Once you have the watering down, the next step is feeding! All plants require fertilizer to prolong their lifespan and ensure the biggest blooms and best performance. However, summer is not the best time for feeding lawns or nursery stock. Wait for the cooler weather of fall for that.

For annuals and perennials, feed once a month throughout the growing season to keep them healthy and blooming for the spring, summer and into the fall.

Of course, the plants depend on healthy soil for optimum growth. Summer is a good time to amend beds with a layer of leafgro or other organic compost. A thin layer of mulch is recommended to help retain moisture and reduce weeds. Apply to shrubs, trees, annual and perennial beds and borders, and even vegetable gardens.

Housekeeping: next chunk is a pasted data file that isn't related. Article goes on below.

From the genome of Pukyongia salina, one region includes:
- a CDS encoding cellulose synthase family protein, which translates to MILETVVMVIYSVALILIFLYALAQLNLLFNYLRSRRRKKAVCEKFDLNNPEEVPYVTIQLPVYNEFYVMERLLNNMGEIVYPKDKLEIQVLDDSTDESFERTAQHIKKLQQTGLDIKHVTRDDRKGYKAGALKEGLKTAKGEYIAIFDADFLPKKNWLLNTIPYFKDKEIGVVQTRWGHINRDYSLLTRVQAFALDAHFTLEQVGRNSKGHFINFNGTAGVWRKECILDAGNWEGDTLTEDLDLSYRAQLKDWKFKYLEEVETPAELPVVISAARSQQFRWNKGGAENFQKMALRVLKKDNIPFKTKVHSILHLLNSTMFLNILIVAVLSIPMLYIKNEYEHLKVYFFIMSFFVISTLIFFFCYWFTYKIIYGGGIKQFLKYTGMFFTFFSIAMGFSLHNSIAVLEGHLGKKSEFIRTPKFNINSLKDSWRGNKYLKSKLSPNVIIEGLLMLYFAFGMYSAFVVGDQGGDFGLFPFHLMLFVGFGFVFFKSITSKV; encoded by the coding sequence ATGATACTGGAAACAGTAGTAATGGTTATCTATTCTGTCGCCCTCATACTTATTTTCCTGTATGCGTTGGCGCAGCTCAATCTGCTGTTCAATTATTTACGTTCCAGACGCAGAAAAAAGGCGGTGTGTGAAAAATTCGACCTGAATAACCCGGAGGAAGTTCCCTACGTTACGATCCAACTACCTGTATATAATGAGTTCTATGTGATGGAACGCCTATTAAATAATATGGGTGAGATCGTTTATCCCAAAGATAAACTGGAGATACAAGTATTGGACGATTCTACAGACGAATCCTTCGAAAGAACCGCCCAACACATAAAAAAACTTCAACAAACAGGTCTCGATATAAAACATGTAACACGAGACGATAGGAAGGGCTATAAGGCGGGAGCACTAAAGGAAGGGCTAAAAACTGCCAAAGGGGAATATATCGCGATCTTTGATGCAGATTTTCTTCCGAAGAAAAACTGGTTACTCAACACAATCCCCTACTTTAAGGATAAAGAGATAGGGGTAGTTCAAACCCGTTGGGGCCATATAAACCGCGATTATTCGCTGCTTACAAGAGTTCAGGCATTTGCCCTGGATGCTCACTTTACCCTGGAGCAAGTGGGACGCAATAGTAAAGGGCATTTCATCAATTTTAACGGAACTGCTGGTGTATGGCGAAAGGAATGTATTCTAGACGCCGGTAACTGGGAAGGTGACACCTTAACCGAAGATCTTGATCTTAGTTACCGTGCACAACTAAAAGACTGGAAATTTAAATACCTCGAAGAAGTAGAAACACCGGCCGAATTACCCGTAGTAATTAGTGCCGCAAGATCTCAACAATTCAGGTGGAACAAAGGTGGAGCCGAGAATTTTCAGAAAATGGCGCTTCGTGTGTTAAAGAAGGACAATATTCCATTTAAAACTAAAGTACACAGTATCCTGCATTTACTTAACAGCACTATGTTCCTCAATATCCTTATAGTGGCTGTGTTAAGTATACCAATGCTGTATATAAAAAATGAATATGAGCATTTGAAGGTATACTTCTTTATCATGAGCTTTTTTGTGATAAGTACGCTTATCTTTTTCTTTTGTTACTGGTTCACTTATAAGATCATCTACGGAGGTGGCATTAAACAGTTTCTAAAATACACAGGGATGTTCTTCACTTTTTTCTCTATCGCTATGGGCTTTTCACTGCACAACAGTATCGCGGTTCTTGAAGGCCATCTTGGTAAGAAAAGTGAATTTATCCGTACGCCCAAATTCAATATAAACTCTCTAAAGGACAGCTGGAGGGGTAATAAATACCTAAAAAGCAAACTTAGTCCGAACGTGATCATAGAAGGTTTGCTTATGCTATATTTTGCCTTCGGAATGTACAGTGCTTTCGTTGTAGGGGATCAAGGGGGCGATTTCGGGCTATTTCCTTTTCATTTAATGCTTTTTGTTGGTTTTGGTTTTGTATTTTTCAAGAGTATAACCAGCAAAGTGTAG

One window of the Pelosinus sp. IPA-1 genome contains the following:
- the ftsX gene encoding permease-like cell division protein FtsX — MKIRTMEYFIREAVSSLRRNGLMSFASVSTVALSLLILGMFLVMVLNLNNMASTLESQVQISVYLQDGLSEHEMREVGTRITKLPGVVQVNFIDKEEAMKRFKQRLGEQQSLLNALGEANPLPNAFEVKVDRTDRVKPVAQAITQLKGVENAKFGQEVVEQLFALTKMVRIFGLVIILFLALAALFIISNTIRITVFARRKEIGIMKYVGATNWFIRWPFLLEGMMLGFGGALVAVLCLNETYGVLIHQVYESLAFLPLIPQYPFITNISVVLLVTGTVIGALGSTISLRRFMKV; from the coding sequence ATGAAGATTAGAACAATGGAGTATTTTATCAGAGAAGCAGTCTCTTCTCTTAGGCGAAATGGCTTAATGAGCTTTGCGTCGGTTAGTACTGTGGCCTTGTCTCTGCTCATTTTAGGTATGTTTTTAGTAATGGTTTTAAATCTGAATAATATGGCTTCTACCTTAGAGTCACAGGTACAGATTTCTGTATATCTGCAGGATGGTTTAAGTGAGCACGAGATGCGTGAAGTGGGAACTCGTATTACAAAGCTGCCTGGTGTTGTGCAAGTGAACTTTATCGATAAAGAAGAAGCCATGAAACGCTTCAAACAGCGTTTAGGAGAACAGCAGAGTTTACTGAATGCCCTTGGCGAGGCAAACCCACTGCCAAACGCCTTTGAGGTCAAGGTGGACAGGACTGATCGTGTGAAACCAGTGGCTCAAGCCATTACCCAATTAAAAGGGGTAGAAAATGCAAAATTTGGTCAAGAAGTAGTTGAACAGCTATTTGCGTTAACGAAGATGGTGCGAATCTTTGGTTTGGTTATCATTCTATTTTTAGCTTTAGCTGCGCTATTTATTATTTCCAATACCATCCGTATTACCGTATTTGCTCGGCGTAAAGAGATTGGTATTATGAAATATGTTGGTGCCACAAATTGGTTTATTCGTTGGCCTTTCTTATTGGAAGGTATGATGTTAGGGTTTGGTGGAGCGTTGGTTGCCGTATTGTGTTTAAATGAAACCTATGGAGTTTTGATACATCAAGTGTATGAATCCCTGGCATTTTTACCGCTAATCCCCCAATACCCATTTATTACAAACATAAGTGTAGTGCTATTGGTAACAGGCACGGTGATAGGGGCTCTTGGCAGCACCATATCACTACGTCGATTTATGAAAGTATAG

Proper watering, feeding and mulching will keep your landscape healthy and attractive year-round.

As always, please feel free to call or, even better, come by the shop with your questions, comments, or just to visit! I’ll see you soon.

 – Dotti

Hydrangea Care

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Hydrangeas like moist, rich soil, but can not live in standing water. They are big drinkers. On hot days, the fleshy leaves and stems call for lots of water. Make sure they get it! The best place to grow hydrangeas is where they get morning sun and afternoon shade. This will keep the heat stress to a minimum and ensure the best blooms.

Hydrangeas are acid-loving plants. Feed hydrangeas in spring or fall with Holly Tone. Mophead hydrangeas have large lush blooms that change color depending on the soil ph. If you like blue flowers, use soil acidifier; if you prefer pink use garden lime.